Wednesday, April 08, 2015

Egypt’s Bet on Nanotechnology

MIT Technology Review Pan Arab

Universities in Egypt are investing in nanotechnology to address some of the country’s pressing problems.


 A silicon wafer in the clean room

A khamseen engulfs Cairo; dust is everywhere, coating all surfaces and there is grit in one’s teeth. It is not an ideal day to visit a ‘clean room’ where technology is used at the nanoscale. Nano means one-billionth, so a nano-meter is one-billionth of a meter, or 1/1,000th the thickness of a human hair. At that scale, dust particles are huge. But safely zipped up in an all-in-one protective suit and the air-filtration system pumping away, the environment can live up to its name.
The 150 square meter clean room at Zewail City of Science and Technology in 6th of October City, outside of Cairo, is the largest in Egypt and aims to take nanotechnology development to the next level. The American University of Cairo (AUC) is equally at the frontiers of nanotech, but does not have the same facilities – just 20 square meters compared to Zewail’s three rooms, including a wet area. Zewail City, brainchild of the 1999 Nobel Laureate in Chemistry, Ahmed Zewail, aims to address some of the core challenges scientific research and development faces in Egypt. The country is not short of brains, but access to funds, equipment and cooperation with industry has been lacking.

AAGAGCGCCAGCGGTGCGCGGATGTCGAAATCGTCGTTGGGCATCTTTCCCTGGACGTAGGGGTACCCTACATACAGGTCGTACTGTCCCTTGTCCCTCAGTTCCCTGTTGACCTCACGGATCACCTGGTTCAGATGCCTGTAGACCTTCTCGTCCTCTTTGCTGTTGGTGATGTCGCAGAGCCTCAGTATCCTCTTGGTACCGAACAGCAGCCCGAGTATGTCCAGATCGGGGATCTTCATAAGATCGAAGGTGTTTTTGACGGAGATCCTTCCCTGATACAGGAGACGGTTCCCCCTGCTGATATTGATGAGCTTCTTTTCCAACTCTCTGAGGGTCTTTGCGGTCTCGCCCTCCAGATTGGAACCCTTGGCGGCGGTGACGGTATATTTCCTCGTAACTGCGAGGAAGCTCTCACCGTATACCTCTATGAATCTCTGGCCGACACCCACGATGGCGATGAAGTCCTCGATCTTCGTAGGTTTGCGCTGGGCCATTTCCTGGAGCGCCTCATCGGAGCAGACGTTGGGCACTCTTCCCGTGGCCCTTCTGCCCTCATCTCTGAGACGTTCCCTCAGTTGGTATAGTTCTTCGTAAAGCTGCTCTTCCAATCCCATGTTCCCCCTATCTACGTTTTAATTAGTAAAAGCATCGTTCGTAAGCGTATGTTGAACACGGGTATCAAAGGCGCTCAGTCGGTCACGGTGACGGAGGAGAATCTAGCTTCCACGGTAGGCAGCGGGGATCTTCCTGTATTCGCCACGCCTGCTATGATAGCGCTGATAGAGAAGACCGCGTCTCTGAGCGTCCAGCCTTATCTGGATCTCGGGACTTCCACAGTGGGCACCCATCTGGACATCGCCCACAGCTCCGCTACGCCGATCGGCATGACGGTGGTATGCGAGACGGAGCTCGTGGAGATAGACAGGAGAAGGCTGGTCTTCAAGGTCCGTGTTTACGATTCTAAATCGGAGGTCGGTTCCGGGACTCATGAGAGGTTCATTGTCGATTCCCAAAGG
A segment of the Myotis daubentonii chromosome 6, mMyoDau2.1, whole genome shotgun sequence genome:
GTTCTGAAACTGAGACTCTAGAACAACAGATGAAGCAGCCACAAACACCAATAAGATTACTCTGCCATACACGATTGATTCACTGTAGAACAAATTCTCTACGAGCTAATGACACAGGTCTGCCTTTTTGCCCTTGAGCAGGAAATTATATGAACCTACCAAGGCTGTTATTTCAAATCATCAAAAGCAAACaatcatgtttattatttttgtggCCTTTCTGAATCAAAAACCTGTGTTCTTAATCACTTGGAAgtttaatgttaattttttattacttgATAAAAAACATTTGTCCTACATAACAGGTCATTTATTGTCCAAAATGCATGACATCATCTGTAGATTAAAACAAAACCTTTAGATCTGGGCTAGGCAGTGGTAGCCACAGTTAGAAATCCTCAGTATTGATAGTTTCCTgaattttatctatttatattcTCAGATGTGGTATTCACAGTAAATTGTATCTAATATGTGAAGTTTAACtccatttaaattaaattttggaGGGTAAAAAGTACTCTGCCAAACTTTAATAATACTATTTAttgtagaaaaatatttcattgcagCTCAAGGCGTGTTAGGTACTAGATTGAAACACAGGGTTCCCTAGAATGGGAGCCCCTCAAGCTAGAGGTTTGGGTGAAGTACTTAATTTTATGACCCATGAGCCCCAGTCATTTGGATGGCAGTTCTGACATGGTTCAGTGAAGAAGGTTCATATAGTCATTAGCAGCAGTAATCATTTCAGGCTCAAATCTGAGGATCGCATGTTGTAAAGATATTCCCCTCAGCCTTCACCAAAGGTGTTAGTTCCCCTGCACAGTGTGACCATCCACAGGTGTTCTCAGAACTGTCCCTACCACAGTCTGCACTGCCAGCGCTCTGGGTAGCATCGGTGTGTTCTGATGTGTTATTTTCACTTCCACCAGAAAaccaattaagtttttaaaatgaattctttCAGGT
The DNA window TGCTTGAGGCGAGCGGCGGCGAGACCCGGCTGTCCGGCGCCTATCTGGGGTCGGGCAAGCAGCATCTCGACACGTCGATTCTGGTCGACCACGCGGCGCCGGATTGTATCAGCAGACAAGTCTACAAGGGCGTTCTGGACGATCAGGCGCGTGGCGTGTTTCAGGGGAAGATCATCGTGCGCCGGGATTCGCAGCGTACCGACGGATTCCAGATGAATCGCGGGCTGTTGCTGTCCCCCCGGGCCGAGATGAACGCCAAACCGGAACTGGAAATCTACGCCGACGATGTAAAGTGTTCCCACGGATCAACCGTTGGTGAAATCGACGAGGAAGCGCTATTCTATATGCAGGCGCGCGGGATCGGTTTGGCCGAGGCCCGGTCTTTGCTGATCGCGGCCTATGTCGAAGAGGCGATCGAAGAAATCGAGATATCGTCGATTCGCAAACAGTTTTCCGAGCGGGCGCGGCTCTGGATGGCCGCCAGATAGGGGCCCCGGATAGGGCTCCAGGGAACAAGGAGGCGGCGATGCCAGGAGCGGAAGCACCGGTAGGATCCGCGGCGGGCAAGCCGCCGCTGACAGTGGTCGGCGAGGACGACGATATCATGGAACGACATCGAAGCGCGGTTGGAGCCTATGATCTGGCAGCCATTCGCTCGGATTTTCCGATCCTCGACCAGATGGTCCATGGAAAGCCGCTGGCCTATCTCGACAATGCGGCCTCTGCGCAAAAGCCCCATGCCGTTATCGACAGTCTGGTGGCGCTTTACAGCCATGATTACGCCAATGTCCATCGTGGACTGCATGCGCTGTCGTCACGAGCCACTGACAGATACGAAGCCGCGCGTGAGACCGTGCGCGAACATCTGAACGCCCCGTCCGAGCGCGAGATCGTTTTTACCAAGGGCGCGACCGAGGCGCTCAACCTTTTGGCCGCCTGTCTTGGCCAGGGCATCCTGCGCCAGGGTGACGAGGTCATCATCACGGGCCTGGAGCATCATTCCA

It is still early days, said Professor Sherif Sedky, Academic President of Zewail City and Director of the Center for Nanotechnology, with expectations for greater application of nano devices and smart nano gels, for example, in the next two years. Zewail City is tapping into the local talent available by actively cooperating with other education institutions. Professors from AUC, like Sedky and Dr Nageh Allam, assistant professor of physics at AUC, are pushing such developments.

Addressing pressing problems